This podcast has been prepared with the assistance of employees of Bank of Montreal, BMO Nesbitt Burns Incorporated, and BMO Capital Markets Corporation, together, BMO, who are involved in fixed income and foreign exchange sales and marketing efforts. Accordingly, it should be considered to be a product of the fixed income and foreign exchange businesses generally, and not a research report that reflects the views of disinterested research analysts. Notwithstanding the foregoing, this podcast should not be construed as an offer or the solicitation of an offer to sell, or to buy, or subscribe for any particular product or services, including without limitation, any commodities, securities, or other financial instruments. We are not soliciting any specific action based on this podcast. It is for the general information of our clients. It does not constitute a recommendation or suggestion that any investment or strategy reference here in may be suitable for you.

Speaker 3:

It does not take into account to the particular investment objectives, financial conditions, or needs of individual clients. Nothing in this podcast constitutes investment, legal, accounting, or tax advice, or representation that any investment or strategy is suitable or appropriate to your unique circumstances, or otherwise constitutes an opinion or a recommendation to you. BMO is not providing advice regarding the value or advisability of trading in commodity interests, including futures contracts and commodity options, or any other activity which would cause BMO or any of its affiliates to be considered a commodity trading advisor under the U.S. Commodity Exchange Act. BMO is not undertaking to act as a swab advisor to you or in your best interest in you. To the extent applicable, will rely solely on advice from your qualified, independent representative making hedging or trading decisions. This podcast is not to be relied upon in substitution for the exercise of independent judgment.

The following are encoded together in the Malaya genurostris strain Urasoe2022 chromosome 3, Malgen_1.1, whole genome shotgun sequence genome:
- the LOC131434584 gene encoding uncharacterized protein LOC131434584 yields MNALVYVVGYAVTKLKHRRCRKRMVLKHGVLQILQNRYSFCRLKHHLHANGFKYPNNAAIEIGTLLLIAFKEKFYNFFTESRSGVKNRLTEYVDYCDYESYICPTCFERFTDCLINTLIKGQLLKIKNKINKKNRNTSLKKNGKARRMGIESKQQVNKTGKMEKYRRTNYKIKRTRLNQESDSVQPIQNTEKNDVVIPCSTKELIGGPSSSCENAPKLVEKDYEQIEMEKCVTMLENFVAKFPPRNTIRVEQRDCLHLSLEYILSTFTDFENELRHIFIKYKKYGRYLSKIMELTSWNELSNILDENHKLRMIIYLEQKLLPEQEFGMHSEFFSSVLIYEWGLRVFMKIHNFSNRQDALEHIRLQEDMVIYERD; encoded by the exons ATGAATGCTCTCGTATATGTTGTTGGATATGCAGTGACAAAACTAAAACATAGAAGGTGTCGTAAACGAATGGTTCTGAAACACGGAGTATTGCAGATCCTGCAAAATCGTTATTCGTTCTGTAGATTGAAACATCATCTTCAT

Speaker 3:

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Greg Anderson Global Head of FX Strategy
Stephen Gallo European Head of FX Strategy